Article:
The Museum of Innocence, by Orhan Pamuk, translated by Maureen Freely, Faber RRP£7.99, 734 pages
Istanbul, 1975: when Kemal, after six weeks of exuberant sex with 18-year-old Füsun, refuses to break off his public engagement to Sibel, the westernised daughter of a Turkish diplomat, Füsun withdraws from their affair, pitching Kemal into a decade of obsessive jealousy.
Kemal curates a museum of his own “lovesickness”, assembling artefacts pilfered from Füsun for which he claims near-Proustian qualities of stimulated recollection: an earring, a salt-shaker, a toilet doorknob, a collection of 4,213 cigarette stubs … Kemal’s solipsistic self-absorption defines and crushes Nobel laureate Orhan Pamuk’s elegantly phrased but slow-paced new novel.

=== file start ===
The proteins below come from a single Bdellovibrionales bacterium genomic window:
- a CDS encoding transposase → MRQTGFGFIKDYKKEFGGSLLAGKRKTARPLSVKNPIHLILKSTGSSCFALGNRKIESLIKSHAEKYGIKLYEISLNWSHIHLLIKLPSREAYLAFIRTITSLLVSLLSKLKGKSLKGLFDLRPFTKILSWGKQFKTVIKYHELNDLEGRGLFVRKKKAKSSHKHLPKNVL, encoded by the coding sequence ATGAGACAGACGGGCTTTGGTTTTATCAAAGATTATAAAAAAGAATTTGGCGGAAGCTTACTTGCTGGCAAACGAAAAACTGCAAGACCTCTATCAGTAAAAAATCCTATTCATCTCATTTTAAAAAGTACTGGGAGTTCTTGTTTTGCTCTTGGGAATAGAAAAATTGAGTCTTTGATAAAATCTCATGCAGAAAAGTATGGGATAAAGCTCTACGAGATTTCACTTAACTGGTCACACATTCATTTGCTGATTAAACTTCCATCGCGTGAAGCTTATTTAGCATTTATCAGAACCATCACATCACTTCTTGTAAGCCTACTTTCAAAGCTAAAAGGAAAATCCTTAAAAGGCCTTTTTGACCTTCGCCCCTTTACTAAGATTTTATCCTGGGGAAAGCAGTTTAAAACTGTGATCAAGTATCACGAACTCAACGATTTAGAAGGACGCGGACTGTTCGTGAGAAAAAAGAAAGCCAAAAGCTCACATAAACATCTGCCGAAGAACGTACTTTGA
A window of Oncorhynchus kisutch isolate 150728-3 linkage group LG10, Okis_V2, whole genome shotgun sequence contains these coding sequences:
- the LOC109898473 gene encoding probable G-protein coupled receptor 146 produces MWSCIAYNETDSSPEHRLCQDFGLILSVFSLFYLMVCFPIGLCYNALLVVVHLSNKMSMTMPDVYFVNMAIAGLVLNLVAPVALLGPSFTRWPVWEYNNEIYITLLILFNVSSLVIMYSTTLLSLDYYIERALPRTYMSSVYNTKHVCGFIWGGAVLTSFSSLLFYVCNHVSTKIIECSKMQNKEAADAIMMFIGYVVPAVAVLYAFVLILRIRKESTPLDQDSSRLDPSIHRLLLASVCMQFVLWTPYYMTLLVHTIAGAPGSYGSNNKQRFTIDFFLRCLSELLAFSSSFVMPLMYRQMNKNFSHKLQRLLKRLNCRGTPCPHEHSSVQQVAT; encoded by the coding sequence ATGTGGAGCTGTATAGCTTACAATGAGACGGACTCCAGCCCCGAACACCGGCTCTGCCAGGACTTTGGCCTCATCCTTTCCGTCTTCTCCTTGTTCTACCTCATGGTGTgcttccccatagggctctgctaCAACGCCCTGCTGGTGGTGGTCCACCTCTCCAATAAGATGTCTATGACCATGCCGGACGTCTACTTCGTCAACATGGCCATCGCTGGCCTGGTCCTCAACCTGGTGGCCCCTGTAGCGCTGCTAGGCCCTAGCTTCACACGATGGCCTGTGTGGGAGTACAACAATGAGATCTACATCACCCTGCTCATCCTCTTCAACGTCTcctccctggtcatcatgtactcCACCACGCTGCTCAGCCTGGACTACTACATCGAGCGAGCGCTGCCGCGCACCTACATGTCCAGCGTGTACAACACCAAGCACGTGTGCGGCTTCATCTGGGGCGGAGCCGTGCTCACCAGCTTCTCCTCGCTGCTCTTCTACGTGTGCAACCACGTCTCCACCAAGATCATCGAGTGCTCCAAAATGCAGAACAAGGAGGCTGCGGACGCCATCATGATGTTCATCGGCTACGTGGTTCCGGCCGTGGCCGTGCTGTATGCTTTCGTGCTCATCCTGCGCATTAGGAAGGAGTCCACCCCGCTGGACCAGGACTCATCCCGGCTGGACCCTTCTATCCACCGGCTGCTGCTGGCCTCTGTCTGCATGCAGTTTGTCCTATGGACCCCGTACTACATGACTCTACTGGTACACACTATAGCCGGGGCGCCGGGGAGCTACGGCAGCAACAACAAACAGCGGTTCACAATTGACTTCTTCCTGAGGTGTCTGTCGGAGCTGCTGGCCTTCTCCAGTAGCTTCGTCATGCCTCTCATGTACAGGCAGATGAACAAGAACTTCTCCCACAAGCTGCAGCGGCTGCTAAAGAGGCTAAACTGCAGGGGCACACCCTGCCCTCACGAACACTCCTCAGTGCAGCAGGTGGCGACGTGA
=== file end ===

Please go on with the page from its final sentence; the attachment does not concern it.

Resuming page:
Far more interesting than Kemal’s pining is Pamuk’s probing of the conflict of modern, liberal lifestyles with traditional Turkish society. Unfortunately, this and other intriguing themes are elbowed out by Kemal’s narcissism, which saps energy from a beautiful but over-long, uneventful novel.